Domain verification using DNS

By on 26 Jun 2023

Category: Tech matters

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At the Internet Engineering Task Force (IETF), Shumon Huque, Paul Wouters, and I have been working on describing best practices for domain verification using the Domain Name System (DNS). The Internet-Draft, titled ‘Domain Verification Techniques using DNS‘, has been adopted by the DNSOP Working Group as a Best Current Practice document. I began working on this when I was part of a DNS team where we had to deal with several domain verification DNS records.

The idea behind the document is to outline ‘good’ ways of verifying domains using the DNS. An example of domain verification is that every time you get a TLS certificate from Let’s Encrypt, you need to add something like the following TXT record to your DNS:  IN  TXT "cE3A8qQpEzAIYq-T9DWNdLJ1_YRXamdxcjGTbzrOH5L"

In the above example, cE3A8qQpEzAIYq-T9DWNdLJ1_YRXamdxcjGTbzrOH5L is a random token given to you by Let’s Encrypt. This token that proves the person who made the request for a certificate for with Let’s Encrypt is also the person who has control over the DNS for Consequently, this person should be given a TLS certificate for

The issue is that domain verification using the DNS, while extremely important to the web’s security, is done in many different ways by different providers (some better than others). For example, here’s a real problem that occurs if you try to query for its TXT records (shortened for readability).

$ dig txt
;; Truncated, retrying in TCP mode.


;; ANSWER SECTION:		293	IN	TXT	"bj6sbt5xqs9hw9jrfvz7hplrg0l680sb"		293	IN	TXT	"canva-site-verification=lMnZ3wMh7c1uqZqa-cxZTg"		293	IN	TXT	"google-site-verification=TNhAkfLUeIbzzzSgPNxS5aEkKMf3aUcpPmCK1_kmIvU"		293	IN	TXT	"google-site-verification=h6dJIv0HXjLOkGAotLAWEzvoi9SxqP4vjpx98vrCvvQ"		293	IN	TXT	"loom-site-verification=638c6bc173b9458997f64d305bf42499"		293	IN	TXT	"miro-verification=6e1ca9ad6d0c2cd2e4186141265f23ed618cfe37"		293	IN	TXT	"mixpanel-domain-verify=164dda91-31f4-41e8-a816-0f59b38fea30"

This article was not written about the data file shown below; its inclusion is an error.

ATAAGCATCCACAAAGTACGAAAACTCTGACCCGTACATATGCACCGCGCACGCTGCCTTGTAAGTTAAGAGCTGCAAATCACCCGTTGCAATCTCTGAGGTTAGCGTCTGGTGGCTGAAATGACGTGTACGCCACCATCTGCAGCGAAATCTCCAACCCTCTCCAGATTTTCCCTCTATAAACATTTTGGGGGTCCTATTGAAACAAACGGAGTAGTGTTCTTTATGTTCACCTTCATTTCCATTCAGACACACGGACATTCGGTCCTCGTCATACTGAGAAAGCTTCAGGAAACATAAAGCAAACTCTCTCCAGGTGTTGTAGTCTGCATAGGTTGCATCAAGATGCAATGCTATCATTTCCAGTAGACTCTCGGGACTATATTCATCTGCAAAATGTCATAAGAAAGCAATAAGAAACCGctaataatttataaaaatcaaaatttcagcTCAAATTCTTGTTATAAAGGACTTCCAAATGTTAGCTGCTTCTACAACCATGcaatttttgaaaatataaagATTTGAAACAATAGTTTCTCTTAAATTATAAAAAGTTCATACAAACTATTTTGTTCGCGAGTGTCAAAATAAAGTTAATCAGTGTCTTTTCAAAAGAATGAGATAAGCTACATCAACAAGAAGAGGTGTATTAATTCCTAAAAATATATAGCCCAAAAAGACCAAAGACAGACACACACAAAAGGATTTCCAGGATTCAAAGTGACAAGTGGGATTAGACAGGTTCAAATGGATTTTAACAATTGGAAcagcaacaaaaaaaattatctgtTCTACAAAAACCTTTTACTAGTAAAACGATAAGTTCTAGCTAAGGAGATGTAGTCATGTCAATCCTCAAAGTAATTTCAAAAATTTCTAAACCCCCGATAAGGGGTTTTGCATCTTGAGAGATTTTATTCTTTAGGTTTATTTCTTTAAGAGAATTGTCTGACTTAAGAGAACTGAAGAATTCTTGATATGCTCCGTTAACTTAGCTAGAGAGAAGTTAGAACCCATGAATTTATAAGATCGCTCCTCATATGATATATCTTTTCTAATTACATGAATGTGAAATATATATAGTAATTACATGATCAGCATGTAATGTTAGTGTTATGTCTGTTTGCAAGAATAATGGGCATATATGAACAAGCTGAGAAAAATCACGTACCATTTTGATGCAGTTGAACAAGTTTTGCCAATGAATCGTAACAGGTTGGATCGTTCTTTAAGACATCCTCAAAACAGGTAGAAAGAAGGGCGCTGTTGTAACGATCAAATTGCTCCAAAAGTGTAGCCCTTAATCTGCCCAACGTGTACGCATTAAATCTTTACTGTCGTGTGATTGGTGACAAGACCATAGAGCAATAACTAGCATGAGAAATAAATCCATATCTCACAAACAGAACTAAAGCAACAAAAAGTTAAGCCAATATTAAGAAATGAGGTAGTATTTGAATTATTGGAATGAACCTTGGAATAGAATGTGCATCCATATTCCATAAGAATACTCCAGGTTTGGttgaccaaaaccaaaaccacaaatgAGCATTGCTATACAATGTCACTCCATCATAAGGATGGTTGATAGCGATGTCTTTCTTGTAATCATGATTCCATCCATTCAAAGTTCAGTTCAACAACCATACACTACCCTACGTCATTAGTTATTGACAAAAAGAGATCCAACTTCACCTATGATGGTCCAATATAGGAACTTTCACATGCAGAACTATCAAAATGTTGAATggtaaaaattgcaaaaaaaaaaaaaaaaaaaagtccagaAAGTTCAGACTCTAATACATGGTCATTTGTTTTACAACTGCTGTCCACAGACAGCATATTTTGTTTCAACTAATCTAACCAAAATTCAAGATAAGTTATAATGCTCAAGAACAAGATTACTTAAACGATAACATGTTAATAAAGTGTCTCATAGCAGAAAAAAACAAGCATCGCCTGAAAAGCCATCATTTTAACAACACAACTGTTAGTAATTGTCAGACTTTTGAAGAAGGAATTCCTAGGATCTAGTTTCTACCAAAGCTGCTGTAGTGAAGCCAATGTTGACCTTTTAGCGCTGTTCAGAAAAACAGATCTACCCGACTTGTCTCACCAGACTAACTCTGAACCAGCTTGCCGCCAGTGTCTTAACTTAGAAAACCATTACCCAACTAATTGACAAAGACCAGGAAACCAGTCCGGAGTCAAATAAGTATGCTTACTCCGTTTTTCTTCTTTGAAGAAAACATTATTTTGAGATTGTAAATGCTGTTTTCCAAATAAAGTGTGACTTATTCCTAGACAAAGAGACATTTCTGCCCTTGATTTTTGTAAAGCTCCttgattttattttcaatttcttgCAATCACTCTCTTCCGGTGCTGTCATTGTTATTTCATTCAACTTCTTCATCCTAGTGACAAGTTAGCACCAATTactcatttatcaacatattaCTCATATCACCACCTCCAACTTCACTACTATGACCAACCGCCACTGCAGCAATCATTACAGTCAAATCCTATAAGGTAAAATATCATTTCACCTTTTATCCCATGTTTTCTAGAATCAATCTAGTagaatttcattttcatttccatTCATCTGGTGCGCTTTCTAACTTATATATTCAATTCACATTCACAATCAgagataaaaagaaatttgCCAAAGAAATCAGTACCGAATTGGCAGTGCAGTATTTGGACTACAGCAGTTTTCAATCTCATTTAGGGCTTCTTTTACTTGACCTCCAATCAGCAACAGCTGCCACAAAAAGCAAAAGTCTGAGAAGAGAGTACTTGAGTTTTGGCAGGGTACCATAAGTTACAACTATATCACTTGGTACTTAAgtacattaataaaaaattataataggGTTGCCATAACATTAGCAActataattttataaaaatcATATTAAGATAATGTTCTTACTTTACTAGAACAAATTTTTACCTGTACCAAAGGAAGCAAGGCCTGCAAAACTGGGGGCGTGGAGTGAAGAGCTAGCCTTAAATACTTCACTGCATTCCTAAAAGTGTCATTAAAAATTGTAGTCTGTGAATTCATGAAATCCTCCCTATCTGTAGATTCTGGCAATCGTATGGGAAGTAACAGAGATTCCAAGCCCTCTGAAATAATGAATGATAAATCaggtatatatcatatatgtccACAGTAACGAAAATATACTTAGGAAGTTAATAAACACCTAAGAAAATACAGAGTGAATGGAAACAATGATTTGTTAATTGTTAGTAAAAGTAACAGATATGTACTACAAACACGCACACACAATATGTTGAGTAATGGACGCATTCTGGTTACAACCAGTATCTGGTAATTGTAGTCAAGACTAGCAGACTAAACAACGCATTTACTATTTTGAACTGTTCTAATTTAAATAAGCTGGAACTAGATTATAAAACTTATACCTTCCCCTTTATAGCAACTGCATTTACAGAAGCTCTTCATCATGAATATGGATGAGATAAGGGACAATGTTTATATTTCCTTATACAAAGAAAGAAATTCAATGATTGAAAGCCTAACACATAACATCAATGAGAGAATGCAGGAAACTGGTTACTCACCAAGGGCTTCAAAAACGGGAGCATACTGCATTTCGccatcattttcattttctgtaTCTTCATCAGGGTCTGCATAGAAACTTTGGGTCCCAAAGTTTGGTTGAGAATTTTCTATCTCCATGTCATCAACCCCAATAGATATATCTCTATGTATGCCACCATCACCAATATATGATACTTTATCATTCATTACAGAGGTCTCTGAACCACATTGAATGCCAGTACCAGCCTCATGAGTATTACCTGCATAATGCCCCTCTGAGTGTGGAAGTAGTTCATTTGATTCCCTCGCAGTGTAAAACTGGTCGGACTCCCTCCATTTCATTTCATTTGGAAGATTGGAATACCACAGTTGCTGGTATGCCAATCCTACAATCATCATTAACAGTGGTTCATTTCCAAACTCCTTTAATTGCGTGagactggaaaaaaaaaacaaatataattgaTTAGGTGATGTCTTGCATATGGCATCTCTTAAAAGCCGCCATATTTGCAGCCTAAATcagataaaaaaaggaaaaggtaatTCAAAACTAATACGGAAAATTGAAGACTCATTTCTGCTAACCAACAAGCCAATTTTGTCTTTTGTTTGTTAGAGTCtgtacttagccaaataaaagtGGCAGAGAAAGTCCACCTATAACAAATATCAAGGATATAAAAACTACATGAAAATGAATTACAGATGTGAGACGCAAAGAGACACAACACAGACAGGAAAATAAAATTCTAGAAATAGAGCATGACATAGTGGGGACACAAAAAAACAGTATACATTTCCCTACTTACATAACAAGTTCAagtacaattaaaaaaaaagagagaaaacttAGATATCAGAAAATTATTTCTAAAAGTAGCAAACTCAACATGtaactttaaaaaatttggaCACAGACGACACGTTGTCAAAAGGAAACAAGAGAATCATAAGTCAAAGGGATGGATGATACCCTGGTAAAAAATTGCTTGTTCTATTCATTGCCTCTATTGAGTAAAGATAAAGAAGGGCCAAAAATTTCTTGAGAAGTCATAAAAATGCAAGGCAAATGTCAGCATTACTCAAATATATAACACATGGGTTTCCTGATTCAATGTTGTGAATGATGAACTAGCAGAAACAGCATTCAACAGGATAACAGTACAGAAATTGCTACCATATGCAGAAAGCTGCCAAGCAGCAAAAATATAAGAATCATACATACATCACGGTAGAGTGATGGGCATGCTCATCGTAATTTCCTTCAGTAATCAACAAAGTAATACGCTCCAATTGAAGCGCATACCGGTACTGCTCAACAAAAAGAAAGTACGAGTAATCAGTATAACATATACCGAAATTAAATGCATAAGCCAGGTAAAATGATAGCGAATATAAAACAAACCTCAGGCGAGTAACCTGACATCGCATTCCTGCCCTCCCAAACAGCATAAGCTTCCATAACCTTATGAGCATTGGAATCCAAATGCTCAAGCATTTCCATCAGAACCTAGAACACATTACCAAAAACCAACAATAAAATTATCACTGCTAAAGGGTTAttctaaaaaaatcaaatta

Look at the first line: “Truncated, retrying in TCP mode.” The response was so large that dig had to fall back from UDP to TCP. This results in fragmentation, which is known to be vulnerable to various attacks. Not all networks properly transport DNS over TCP and some DNS software mistakenly believes TCP support is optional. Plus, it’s just bad for performance.

This overly large response happens because the domain verification records were put at the top-level (this is actually pretty common across the Internet; try looking at the TXT records for or, for example).

A better way would have been to do domain verification the way that Let’s Encrypt does it. That is, put it under, so that you don’t end up polluting the top-level (also called apex) domain name.

As it stands, a DNS administrator has no idea whether or not they can remove these DNS records once verification has finished. DNS administrators don’t always recognize service providers by name, so might not know if the service is still being used. Plus, the domain verification record is usually a one-time check, but in some cases, the provider wants to continually check for the verifying record.